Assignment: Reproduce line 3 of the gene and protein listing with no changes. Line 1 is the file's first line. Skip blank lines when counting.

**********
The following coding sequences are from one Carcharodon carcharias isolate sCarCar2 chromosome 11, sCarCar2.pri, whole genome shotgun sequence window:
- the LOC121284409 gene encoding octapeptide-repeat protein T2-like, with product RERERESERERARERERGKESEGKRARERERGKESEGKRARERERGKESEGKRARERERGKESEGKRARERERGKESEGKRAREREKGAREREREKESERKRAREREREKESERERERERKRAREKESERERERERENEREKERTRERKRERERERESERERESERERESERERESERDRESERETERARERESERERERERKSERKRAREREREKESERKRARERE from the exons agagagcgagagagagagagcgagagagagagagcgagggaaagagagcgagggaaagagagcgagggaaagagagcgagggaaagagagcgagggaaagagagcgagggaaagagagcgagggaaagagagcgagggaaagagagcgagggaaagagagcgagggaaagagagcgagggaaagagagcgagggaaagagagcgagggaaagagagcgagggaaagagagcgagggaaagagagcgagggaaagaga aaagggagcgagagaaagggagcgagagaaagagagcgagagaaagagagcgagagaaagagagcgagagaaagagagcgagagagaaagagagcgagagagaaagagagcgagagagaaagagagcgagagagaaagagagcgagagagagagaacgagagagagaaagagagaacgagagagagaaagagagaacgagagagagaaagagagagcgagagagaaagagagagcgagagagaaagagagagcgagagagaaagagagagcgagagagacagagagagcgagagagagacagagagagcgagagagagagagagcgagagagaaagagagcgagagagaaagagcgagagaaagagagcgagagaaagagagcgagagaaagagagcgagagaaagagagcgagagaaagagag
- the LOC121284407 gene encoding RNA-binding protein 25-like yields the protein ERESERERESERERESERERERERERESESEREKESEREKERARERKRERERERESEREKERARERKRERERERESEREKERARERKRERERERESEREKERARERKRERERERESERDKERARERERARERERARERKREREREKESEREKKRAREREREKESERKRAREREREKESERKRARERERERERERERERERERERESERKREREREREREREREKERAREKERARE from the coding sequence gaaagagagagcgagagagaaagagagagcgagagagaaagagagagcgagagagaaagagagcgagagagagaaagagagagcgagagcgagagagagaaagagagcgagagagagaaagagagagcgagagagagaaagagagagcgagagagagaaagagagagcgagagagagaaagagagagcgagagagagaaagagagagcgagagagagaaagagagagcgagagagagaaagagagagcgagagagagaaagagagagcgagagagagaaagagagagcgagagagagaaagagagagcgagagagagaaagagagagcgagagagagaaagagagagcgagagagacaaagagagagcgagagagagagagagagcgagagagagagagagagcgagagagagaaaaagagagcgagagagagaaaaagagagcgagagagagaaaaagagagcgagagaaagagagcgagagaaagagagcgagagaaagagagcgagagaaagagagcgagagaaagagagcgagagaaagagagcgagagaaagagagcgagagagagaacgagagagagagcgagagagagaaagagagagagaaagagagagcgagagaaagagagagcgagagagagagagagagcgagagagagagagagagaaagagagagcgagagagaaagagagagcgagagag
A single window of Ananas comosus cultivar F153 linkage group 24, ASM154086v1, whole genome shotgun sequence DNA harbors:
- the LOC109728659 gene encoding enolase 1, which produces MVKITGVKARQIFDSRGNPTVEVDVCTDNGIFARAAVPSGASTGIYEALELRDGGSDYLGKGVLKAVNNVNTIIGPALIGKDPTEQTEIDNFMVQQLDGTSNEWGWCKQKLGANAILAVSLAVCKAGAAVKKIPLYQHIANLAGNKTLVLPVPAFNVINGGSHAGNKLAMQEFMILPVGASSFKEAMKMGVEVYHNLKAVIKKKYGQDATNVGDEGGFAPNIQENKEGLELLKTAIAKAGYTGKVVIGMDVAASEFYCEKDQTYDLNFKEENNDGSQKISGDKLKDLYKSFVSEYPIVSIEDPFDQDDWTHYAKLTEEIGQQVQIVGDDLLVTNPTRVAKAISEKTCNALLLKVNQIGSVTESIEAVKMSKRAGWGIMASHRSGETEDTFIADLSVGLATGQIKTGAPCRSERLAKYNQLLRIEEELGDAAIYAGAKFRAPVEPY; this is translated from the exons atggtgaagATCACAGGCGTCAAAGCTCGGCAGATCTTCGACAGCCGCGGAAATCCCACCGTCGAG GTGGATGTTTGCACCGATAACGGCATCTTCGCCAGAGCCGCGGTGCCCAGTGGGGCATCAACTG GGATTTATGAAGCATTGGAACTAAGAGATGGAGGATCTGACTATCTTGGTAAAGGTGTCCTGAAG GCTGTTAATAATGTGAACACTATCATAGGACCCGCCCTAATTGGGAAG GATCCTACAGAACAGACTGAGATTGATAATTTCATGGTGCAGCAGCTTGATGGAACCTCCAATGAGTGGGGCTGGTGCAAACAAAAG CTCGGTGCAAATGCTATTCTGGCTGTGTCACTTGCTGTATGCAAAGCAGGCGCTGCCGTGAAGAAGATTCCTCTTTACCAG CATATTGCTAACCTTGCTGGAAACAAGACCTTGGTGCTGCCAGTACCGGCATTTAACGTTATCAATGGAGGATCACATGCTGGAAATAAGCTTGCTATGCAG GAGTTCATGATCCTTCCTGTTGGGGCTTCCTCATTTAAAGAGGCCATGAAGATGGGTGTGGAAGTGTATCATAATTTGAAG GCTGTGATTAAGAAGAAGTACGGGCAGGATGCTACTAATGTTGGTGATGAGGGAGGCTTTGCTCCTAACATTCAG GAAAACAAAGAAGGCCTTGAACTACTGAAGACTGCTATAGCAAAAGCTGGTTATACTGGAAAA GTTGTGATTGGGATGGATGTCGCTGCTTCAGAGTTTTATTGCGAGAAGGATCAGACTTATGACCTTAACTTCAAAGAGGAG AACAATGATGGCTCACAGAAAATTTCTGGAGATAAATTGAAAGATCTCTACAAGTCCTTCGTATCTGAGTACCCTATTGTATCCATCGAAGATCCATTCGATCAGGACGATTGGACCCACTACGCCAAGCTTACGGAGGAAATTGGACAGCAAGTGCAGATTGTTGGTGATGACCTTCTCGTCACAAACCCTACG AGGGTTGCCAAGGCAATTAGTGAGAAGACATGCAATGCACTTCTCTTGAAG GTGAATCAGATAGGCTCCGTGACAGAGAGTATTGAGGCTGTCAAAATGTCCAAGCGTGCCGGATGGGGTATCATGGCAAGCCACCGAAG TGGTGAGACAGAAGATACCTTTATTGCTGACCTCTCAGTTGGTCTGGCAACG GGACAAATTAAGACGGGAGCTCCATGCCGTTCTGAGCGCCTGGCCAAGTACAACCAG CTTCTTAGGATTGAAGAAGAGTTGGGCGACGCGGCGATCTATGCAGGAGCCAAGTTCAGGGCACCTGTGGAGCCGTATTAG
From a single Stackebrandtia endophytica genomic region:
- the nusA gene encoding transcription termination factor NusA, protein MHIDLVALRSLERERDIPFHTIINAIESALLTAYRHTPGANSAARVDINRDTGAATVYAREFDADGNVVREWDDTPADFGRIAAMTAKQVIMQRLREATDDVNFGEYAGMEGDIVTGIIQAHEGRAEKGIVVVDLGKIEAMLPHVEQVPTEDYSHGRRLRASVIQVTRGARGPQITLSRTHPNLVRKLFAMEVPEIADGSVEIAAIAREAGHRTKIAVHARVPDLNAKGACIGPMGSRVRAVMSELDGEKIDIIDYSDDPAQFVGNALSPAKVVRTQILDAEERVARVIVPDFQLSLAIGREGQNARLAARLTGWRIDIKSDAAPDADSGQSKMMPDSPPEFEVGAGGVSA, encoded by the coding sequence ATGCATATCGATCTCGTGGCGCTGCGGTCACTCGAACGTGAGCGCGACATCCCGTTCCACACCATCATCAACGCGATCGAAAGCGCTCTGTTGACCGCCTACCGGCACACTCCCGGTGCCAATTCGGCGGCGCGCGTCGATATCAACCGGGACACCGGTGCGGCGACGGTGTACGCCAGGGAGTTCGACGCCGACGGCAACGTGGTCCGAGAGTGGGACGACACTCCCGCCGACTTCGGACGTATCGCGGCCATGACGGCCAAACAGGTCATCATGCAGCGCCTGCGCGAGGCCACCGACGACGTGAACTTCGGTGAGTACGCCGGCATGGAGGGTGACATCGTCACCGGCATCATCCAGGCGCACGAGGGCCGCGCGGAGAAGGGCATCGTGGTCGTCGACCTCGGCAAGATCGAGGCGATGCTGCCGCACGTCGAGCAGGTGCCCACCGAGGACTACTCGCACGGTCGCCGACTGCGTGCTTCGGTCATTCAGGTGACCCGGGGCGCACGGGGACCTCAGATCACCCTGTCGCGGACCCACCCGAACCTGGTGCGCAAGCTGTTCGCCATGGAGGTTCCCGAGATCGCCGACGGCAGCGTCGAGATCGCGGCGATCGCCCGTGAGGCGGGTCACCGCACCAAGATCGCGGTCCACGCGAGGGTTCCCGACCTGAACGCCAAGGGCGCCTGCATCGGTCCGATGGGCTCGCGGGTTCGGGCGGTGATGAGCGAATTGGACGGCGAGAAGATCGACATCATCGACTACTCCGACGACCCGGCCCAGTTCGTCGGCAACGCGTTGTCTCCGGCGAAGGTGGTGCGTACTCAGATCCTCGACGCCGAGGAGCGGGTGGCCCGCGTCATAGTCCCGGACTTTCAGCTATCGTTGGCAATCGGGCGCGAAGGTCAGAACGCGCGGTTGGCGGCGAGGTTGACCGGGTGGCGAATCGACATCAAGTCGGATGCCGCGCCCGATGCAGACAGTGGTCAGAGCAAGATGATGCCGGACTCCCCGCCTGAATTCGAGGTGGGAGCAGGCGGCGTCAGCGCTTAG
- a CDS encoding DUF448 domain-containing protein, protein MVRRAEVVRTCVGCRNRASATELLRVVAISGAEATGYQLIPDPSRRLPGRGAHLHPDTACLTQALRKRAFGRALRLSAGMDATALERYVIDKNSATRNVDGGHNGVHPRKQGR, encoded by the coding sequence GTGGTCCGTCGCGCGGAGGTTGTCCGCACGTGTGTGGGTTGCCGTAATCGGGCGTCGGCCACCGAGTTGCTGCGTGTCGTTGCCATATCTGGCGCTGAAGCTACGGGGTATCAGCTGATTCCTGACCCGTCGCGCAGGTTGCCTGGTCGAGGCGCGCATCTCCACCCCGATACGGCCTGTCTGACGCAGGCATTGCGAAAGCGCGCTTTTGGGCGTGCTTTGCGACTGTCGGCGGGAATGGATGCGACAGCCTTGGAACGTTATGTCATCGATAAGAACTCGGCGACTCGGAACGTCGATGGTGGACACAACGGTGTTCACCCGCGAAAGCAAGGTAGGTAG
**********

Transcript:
- the LOC121284407 gene encoding RNA-binding protein 25-like yields the protein ERESERERESERERESERERERERERESESEREKESEREKERARERKRERERERESEREKERARERKRERERERESEREKERARERKRERERERESEREKERARERKRERERERESERDKERARERERARERERARERKREREREKESEREKKRAREREREKESERKRAREREREKESERKRARERERERERERERERERERERESERKREREREREREREREKERAREKERARE from the coding sequence gaaagagagagcgagagagaaagagagagcgagagagaaagagagagcgagagagaaagagagcgagagagagaaagagagagcgagagcgagagagagaaagagagcgagagagagaaagagagagcgagagagagaaagagagagcgagagagagaaagagagagcgagagagagaaagagagagcgagagagagaaagagagagcgagagagagaaagagagagcgagagagagaaagagagagcgagagagagaaagagagagcgagagagagaaagagagagcgagagagagaaagagagagcgagagagagaaagagagagcgagagagagaaagagagagcgagagagacaaagagagagcgagagagagagagagagcgagagagagagagagagcgagagagagaaaaagagagcgagagagagaaaaagagagcgagagagagaaaaagagagcgagagaaagagagcgagagaaagagagcgagagaaagagagcgagagaaagagagcgagagaaagagagcgagagaaagagagcgagagaaagagagcgagagagagaacgagagagagagcgagagagagaaagagagagagaaagagagagcgagagaaagagagagcgagagagagagagagagcgagagagagagagagagaaagagagagcgagagagaaagagagagcgagagag